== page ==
PLO says Israel 'annexation' plan means end of two-state solution

Jerusalem (AFP) –


Senior Palestinian official Hanan Ashrawi says Israeli plans to incorporate West Bank settlement blocs around Jerusalem into the city could kill hopes for an independent Palestinian state.

A member of Prime Minister Benjamin Netanyahu's right-wing Likud party has said that draft legislation to form a "Greater Jerusalem" municipality would go to a ministerial committee on Sunday for adoption as a government bill.

Approval by the committee would fast-track its progress through parliament.

Those opposed to the plans argue that it is a step towards full unilateral annexation of the West Bank settlements affected -- a move that would be sure to spark international outrage.

"The government will approve the Greater Jerusalem law that will strengthen the eternal capital Jerusalem -- demographically and geographically," Likud MP Yoav Kisch wrote Wednesday on Twitter.

Ashrawi, a member of the Palestine Liberation Organisation's executive committee, said late Wednesday in a statement that "such efforts represent the end of the two-state solution."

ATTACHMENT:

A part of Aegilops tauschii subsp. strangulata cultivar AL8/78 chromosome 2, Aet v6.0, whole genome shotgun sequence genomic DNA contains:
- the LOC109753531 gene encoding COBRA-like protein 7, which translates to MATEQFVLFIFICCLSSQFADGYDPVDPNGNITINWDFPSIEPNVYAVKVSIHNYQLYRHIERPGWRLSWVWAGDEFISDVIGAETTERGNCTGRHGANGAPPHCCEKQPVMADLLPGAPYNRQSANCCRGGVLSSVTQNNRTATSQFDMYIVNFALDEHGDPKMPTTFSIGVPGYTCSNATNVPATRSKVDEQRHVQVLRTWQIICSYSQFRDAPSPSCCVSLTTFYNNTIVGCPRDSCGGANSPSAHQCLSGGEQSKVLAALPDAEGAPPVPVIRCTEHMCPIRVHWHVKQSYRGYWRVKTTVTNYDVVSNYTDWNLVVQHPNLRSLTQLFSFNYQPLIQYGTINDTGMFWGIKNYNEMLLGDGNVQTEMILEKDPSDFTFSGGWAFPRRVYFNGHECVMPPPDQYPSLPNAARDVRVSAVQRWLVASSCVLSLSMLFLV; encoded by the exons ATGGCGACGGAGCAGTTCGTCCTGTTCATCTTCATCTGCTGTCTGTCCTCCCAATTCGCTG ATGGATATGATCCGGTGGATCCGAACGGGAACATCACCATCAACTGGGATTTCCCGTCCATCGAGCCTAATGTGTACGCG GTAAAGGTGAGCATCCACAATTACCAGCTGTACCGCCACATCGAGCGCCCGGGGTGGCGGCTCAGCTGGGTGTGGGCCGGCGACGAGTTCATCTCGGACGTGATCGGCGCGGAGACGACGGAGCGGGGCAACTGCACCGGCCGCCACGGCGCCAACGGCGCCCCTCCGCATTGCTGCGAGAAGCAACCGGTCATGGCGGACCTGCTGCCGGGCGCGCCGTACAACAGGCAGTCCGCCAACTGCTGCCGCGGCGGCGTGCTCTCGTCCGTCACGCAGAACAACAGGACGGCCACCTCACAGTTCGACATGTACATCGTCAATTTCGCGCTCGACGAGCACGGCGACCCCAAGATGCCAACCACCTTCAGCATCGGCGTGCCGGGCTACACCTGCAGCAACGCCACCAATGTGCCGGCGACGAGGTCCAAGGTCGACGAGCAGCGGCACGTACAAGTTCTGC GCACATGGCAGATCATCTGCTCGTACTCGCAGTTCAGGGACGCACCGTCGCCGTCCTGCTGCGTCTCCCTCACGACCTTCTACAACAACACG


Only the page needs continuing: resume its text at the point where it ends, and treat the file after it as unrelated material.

"Israel is in the business of prolonging the military occupation and not ending it, legalising the presence of extremist Jewish settlers on Palestinian soil, and completing the total isolation and annexation of Palestinian Jerusalem," she wrote.

Israel occupied the West Bank, including, east Jerusalem in the Six-Day War of 1967. It later annexed east Jerusalem in a move never recognised by the international community.

It sees the entire city as its indivisible capital, while the Palestinians want the eastern sector as the capital of their future state.

Prominent members of Netanyahu's coalition openly oppose the idea of a Palestinian state and advocate annexing most of the West Bank.

The major settlement of Maaleh Adumim, east of Jerusalem, would be among the areas absorbed into the enlarged city limits under the draft legislation, according to an explanatory note by its sponsors.

The settlements mentioned however would not be fully annexed to Israel.

Also incorporated would be the ultra-Orthodox Jewish settlement of Beitar Illit, southwest of Jerusalem, the Gush Etzion settlement bloc to the south and Efrat and Givat Zeev settlements.

"The settlements joined to Jerusalem will maintain certain municipal autonomy, since they will be considered sub-municipalities of Jerusalem," the draft bill says.

Haaretz newspaper on Thursday said the wording meant the settlements would be annexed to the city of Jerusalem rather than to the state of Israel.

But settlement watchdog Peace Now said any difference was purely cosmetic.

"The meaning of the bill is a de-facto annexation of these territories to Israel, even if it would be possible to argue that this will not constitute de-jure annexation," it said in a statement.